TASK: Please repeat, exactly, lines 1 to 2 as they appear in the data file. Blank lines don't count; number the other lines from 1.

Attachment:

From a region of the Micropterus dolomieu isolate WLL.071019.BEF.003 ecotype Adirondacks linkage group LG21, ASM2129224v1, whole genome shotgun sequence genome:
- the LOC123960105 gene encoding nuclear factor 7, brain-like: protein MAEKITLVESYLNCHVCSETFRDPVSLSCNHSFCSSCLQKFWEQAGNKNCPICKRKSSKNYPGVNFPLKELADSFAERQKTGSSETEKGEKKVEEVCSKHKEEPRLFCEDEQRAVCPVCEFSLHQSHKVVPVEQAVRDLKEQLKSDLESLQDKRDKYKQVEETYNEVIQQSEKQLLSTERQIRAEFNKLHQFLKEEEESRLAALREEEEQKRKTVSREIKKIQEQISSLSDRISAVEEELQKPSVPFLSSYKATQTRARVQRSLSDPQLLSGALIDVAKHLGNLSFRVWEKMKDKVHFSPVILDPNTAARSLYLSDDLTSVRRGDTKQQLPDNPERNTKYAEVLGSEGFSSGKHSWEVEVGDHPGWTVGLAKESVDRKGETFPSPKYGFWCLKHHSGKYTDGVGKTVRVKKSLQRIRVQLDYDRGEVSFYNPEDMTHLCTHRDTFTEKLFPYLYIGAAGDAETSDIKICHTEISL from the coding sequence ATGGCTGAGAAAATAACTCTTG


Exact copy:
From a region of the Micropterus dolomieu isolate WLL.071019.BEF.003 ecotype Adirondacks linkage group LG21, ASM2129224v1, whole genome shotgun sequence genome:
- the LOC123960105 gene encoding nuclear factor 7, brain-like: protein MAEKITLVESYLNCHVCSETFRDPVSLSCNHSFCSSCLQKFWEQAGNKNCPICKRKSSKNYPGVNFPLKELADSFAERQKTGSSETEKGEKKVEEVCSKHKEEPRLFCEDEQRAVCPVCEFSLHQSHKVVPVEQAVRDLKEQLKSDLESLQDKRDKYKQVEETYNEVIQQSEKQLLSTERQIRAEFNKLHQFLKEEEESRLAALREEEEQKRKTVSREIKKIQEQISSLSDRISAVEEELQKPSVPFLSSYKATQTRARVQRSLSDPQLLSGALIDVAKHLGNLSFRVWEKMKDKVHFSPVILDPNTAARSLYLSDDLTSVRRGDTKQQLPDNPERNTKYAEVLGSEGFSSGKHSWEVEVGDHPGWTVGLAKESVDRKGETFPSPKYGFWCLKHHSGKYTDGVGKTVRVKKSLQRIRVQLDYDRGEVSFYNPEDMTHLCTHRDTFTEKLFPYLYIGAAGDAETSDIKICHTEISL from the coding sequence ATGGCTGAGAAAATAACTCTTG